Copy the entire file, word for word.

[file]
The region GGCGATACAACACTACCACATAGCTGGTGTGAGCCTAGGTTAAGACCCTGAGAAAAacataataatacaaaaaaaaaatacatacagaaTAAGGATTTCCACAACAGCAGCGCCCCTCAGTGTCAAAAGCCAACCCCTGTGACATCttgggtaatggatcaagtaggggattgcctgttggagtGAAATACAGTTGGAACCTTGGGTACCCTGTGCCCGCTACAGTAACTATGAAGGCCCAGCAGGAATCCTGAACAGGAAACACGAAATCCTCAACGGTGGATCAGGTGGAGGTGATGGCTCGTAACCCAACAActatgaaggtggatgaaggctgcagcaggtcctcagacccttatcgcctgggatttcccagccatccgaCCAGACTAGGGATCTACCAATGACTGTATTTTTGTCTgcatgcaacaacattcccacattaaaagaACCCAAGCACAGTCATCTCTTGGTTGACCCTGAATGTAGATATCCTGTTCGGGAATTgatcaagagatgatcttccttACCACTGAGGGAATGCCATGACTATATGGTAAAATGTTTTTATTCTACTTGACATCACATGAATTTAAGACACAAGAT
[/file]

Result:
The region GGCGATACAACACTACCACATAGCTGGTGTGAGCCTAGGTTAAGACCCTGAGAAAAacataataatacaaaaaaaaaatacatacagaaTAAGGATTTCCACAACAGCAGCGCCCCTCAGTGTCAAAAGCCAACCCCTGTGACATCttgggtaatggatcaagtaggggattgcctgttggagtGAAATACAGTTGGAACCTTGGGTACCCTGTGCCCGCTACAGTAACTATGAAGGCCCAGCAGGAATCCTGAACAGGAAACACGAAATCCTCAACGGTGGATCAGGTGGAGGTGATGGCTCGTAACCCAACAActatgaaggtggatgaaggctgcagcaggtcctcagacccttatcgcctgggatttcccagccatccgaCCAGACTAGGGATCTACCAATGACTGTATTTTTGTCTgcatgcaacaacattcccacattaaaagaACCCAAGCACAGTCATCTCTTGGTTGACCCTGAATGTAGATATCCTGTTCGGGAATTgatcaagagatgatcttccttACCACTGAGGGAATGCCATGACTATATGGTAAAATGTTTTTATTCTACTTGACATCACATGAATTTAAGACACAAGAT